How to Interview Subjects Who Are Supposed to Stay in the Shadows

By Chris Adams

Shane Harris talks to a lot of people who probably shouldn’t talk to him.

A reporter for The Wall Street Journal and author of “@War: The Rise of the Military-Internet Complex,” Harris is skilled in contacting and talking with sources who need to conduct conversations on background or off-the-record.

In a video Q&A with the National Press Foundation, Harris laid out strategies reporters can employ to interview such sources – and to make sure they strive to keep those conversations private.

“We continue to have an obligation to protect sources – and it’s becoming more incumbent on us to educate our sources,” he said. “If somebody is reaching out to you with a method of technology that is not secure, you should say, ‘Let’s move this to a place that is a little more protected.’ ”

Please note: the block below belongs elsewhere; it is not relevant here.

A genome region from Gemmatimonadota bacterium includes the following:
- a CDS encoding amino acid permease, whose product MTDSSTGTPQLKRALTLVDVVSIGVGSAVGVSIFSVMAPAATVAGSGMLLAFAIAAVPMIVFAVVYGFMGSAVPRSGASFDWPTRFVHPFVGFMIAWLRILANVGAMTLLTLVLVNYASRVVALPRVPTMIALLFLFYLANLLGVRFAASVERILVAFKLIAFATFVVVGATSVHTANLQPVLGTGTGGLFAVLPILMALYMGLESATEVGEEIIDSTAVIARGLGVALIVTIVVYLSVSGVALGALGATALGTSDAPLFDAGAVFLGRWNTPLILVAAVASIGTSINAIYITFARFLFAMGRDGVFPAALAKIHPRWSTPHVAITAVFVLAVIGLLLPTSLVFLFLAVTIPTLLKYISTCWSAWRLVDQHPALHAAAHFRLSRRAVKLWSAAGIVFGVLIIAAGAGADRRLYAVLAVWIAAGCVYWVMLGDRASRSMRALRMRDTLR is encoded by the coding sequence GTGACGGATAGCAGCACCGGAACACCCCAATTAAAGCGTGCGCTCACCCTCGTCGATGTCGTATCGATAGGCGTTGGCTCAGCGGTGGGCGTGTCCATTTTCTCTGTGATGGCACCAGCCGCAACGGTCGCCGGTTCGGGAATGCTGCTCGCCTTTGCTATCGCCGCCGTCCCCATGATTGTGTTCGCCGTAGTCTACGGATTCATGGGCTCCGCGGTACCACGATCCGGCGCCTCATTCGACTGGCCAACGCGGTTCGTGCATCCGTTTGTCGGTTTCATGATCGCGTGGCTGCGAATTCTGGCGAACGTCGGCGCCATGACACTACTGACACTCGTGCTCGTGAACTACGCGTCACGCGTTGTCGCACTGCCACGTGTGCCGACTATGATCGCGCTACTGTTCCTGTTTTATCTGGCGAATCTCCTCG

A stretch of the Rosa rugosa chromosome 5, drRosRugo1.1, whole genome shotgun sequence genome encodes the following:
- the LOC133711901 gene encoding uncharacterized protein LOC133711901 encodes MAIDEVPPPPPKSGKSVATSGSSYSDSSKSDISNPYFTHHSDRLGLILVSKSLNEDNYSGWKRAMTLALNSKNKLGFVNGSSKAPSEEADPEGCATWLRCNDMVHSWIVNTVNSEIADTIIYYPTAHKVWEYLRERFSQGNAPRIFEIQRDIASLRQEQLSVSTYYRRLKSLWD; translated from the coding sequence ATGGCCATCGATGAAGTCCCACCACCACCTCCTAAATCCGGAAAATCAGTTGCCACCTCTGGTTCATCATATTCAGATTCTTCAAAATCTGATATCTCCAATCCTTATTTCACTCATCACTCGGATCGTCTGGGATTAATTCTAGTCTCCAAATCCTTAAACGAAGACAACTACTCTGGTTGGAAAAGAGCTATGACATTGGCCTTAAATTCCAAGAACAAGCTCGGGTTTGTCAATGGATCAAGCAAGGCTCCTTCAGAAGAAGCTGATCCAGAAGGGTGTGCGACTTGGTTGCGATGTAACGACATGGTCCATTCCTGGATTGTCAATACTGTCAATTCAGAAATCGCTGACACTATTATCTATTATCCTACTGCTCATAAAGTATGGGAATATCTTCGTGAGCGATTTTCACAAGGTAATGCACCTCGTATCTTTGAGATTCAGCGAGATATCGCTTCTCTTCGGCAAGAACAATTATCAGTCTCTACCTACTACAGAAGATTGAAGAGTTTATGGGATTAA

The need to protect sources has taken on a new urgency during the administration of Donald Trump, who has made clamping down on leaks a priority. At the same time, plenty of people within the federal government are talking with reporters, often to push back against new administration initiatives.

Harris gave reporters tips for maintaining reporter-source confidentiality. The first is to use encryption in communications – whether email or text messages; he also offered names of apps or platforms that can be used to encrypt (WhatsApp, Signal, ProtonMail, Tor). He uses some of those services regularly – even listing them on his Twitter profile.

Beyond that, reporters need to protect both themselves and their sources. And reporters need to remember that it’s not just the U.S. government they need to worry about – foreign governments are spying too.

Harris also gave tips for maintaining password security and for reporting overseas. As for password security: use what is known as two-factor authentication (which adds an extra step to the sign-on process) and don’t use the same password for different accounts. On foreign trips, use a clean laptop – maybe a new one, or at least not the one you normally use for work.

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